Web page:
The Basics of a Consumer Chapter 7 Bankruptcy, part 2 of 3Posted by William on Mar 1, 2011 in Bankruptcy, Consumer Debt, Debt Collections Defense, News | 0 comments
So now that you know what a Chapter 7 bankruptcy is and what it does, invariably the next question on the list is what happens once it is filed? Once your case is filed, it will be assigned to a bankruptcy court trustee and the bankruptcy court will issue an “automatic stay”, which basically requires all lawsuits and collection proceedings against you to stop while your bankruptcy petition is pending.
The bankruptcy court trustee is an attorney who is appointed to your case (who is separate and apart from the judge handling your case) and the trustee is charged with reviewing your petition and all other paperwork to find assets. The trustee will conduct what is called a “341a Meeting of Creditors”. The judge assigned to your case will not be present at this 341a meeting. Instead, the meeting is held at the trustee’s office. You are required to be present and answer questions.
At this 341a meeting the trustee and any creditors, who show up, get to ask you questions about your filings and finances. However, for most individuals, no creditors show up and the meeting with the trustee lasts less than five minutes. The purpose of this meeting is to allow the trustee and your creditors an opportunity to verify that everything you stated in your petition is true and that there are not any non-exempt assets that could be taken and sold in hopes of paying some money to your creditors. After this meeting, there is little else for you to do but wait for your Notice of Discharge, which will come to you in the mail.
You may be thinking that a bankruptcy where you get to unilaterally discharge your debt is simply too good to be true! Well, it is. There are a few kinks we need to tell you about.
First, not everyone is eligible for a Chapter 7 bankruptcy. Basically, your income must be below a specified amount in order for you to be eligible for a Chapter 7 bankruptcy. However, the issue of qualification is much more complicated and the court refers to it as the “Means Test”. Your attorney can review your finances and determine whether or not you and your family would be eligible for a Chapter 7 bankruptcy. For those who are not eligible for a Chapter 7 bankruptcy will usually be stuck filing a Chapter 13 bankruptcy. Many times, if after you have filed your petition, the court determines that you are not eligible for a Chapter 7 bankruptcy, it will automatically convert your bankruptcy petition to a Chapter 13 bankruptcy.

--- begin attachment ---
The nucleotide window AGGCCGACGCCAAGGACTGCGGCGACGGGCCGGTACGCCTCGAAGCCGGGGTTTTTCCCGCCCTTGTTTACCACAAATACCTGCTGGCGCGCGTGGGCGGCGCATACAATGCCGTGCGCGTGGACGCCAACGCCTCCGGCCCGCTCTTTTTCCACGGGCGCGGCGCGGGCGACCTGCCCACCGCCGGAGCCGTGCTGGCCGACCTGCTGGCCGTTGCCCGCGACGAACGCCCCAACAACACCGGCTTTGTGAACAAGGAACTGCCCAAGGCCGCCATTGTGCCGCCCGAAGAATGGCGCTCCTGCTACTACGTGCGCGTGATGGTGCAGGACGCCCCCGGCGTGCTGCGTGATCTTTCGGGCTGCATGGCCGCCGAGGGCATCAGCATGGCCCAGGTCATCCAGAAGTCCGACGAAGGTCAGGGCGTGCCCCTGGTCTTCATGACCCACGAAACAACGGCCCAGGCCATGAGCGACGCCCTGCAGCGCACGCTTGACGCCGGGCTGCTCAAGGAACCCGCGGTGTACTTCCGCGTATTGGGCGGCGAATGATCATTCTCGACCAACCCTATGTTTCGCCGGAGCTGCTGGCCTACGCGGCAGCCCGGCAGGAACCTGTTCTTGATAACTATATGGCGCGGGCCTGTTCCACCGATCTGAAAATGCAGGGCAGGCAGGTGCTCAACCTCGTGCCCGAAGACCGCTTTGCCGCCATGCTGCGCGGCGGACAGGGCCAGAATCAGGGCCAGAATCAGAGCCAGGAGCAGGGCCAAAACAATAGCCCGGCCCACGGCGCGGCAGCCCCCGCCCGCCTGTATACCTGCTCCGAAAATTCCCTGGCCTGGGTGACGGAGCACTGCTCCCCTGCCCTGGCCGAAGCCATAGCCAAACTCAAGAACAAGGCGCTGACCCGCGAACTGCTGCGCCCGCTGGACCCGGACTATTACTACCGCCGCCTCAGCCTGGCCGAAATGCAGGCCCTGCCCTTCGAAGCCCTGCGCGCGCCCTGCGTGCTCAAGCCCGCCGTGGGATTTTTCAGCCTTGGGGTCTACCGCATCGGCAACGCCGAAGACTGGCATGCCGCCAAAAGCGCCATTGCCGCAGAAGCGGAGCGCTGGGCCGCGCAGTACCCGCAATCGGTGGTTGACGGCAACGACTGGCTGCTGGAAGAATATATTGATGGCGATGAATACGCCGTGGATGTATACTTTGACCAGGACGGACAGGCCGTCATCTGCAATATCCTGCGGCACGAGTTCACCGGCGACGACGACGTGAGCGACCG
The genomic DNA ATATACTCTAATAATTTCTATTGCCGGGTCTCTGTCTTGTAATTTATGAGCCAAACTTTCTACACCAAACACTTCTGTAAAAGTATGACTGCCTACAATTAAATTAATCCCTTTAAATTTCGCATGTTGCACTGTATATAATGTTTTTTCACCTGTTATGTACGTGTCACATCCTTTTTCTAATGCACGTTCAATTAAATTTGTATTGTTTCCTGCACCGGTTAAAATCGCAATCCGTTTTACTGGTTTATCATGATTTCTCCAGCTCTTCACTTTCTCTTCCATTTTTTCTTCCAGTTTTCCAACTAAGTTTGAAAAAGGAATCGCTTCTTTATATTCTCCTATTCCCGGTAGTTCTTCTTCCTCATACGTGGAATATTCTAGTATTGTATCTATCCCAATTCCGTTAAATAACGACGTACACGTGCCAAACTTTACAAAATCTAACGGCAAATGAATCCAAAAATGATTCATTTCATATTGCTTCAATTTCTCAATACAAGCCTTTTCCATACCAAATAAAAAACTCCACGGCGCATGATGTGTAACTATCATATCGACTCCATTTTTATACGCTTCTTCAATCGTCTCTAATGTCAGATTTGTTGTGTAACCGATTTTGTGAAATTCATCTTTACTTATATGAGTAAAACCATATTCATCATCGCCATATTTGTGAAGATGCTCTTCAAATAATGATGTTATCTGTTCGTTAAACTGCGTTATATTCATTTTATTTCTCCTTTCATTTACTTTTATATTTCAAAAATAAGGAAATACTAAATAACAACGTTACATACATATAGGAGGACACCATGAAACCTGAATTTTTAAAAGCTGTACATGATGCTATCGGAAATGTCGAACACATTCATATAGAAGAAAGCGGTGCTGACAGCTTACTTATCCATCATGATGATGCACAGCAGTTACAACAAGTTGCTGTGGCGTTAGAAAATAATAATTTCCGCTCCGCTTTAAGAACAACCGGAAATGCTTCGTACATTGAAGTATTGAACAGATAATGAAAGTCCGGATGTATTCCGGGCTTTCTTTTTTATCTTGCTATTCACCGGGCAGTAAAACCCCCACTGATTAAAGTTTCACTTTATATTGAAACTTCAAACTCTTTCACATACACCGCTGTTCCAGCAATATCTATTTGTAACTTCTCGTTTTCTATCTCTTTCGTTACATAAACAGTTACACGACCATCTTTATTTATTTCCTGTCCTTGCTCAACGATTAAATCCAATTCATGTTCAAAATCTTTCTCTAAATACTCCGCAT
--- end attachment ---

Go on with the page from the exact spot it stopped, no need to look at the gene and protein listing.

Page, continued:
Second, in a Chapter 7 bankruptcy, you are agreeing to give up certain property and, in exchange, the court will discharge your debt. However, fear not! Each state has a list of exemptions that allow you and your family get to keep certain exempt property, which include various categories of property worth a certain amount. For most people, nearly all of their property will be deemed “exempt.” This means that you get to file for bankruptcy, keep all your property, and still have your debt discharged.
In on the off chance, you do own some property that will not be deemed “exempt,” the bankruptcy trustee may gather all the assets you have that are not “exempt” and have the property sold at an auction. The trustee will retain all the proceeds from the property sold and distribute the proceeds to your creditors in the order of priority assigned to each debt.
To be continued …
Don’t forget to check out our other blogs on this topic.
An attorney can help you determine what is and what is not exempt property and help you maximize the exemptions provided under California law. If you are interested in exploring your bankruptcy options, call a Los Angeles Bankruptcy Attorney today for a free consultation.
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